Wines from Loire

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Loire-chenonceau-chateau

Val de Loire

 

Overview

Best known for its Sauvignon Blanc’s, from the appellations of the Central Loire. Sauvignon Blancs from Sancerre are known to be dry, racy and minerally while those from across the river in Pouilly-Fume are more full bodied and perfumed. Vouvray, near Touraine produces well respected wines from Chenin Blanc and fines-bulles, a sparkling wine made mainly from Chenin Blanc, is produced around Samur.

Location

Famous for its chateaux (actual castles rather than wine estates), the Loire Valley follows the Loire river, the longest river in France and has been designated a World Heritage area by UNESCO. The wine producing area stretches for 1,000kms, from central France 100km south of Paris, to the Brittany coast in the west. Again due to the size of the region, the geography and the wine styles are varied. It is the largest white wine region in France and the second largest region for Sparkling.

Climate

The northerly location of the Loire Valley means the weather can be cool, however the presence of the river and the Atlantic ocean to the west help to stabilise the climate. This results in milder winters  and warm but not hot summers. During harvest months the presence of rain can result in grapes being harvested early, meaning vintage can have a big impact on wine quality in the Loire. The rains can also aid in the development of Botrytis cinerea, needed for sweet wine production.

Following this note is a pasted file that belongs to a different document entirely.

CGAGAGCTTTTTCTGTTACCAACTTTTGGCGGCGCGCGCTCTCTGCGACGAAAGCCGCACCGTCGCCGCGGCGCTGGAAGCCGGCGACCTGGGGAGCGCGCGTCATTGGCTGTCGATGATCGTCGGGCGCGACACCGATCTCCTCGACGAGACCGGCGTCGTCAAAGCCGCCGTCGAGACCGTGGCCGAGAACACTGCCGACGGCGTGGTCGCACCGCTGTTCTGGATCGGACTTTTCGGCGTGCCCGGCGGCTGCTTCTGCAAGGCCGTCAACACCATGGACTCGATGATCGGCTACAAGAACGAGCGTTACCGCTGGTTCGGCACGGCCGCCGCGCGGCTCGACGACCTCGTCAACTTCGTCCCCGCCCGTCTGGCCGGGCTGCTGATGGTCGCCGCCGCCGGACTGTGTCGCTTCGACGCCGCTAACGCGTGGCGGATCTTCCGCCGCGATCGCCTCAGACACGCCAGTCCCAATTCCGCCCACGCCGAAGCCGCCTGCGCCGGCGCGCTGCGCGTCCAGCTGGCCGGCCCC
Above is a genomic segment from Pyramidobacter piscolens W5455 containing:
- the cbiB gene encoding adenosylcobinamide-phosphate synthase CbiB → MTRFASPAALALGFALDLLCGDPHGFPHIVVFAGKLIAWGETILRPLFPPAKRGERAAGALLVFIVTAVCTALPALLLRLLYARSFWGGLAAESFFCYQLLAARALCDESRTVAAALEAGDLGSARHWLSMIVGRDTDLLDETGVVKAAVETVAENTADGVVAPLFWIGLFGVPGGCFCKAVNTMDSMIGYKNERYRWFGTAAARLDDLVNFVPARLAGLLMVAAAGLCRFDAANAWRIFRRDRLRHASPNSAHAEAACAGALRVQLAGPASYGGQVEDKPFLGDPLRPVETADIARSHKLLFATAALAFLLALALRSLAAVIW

Major Varieties

Sauvignon Blanc and Chenin Blanc are among the most common white varietals, while Pinot Noir, Cabernet Franc and Cabernet Sauvignon are the most common reds. Different regions are famous for different varieties in the Loire.

Appellations

There are 63 appellations in the Loire, which can be best divided into three regions.

Central Loire

The Central Loire is the eastern most part of the region and contains some of its most famous appellations, such as Sancerre. Most Sancerre is white, 100% Sauvignon Blanc although there is a small amount of 100% Pinot Noir made. Across the Loire is Pouilly-Fume, also famous for 100% Sauvignon Blanc, where the clay soil is said to make the wines more full bodied than the lean, minerally Sancerres. Five lesser known appellations make up this region.

Anjou-Samur and Touraine

This area contains 49 AOC’s and produces the whole spectrum – white, red, rose, sparkling and sweet wines.

At the east of this region is Touraine, which yields red, white, rose and sparkling wines. Vouvray, the most well known appellation, produces both still and sparkling wine made from 100% Chenin Blanc. The appellations of Chinon, Bourgueil and St Nicolas de Bourgueil produce most of the Loire’s red wines, made from Cabernet Franc and considered a benchmark style.

West of Tours, the historic town of Samur is the centre for Fines-Bulles (fine bubbles), the sparkling wine of the Loire, made mainly from Chenin Blanc. Although six appellations within the Loire are entitled to use the designation, the Samur AOC accounts for nearly as much as the other appellations combined. Samur also produces still table wines, the whites made primarily from Chenin Blanc and the reds from Cabernet Franc.

Rose are the best know wines of the Anjou region, west of Samur, with appellations including Rose Anjou and Cabernet Anjou. Some of the best known sweet wines are also made in this area, such as Coteaux du Layon.

Pays Nantais

This region, abutting the west coast of France, is best known for Muscadet, the largest white wine appellation in France, made from the Melon de Bourgogne grape. Despite the appellation name, this wine has no relation or likeness to Muscat.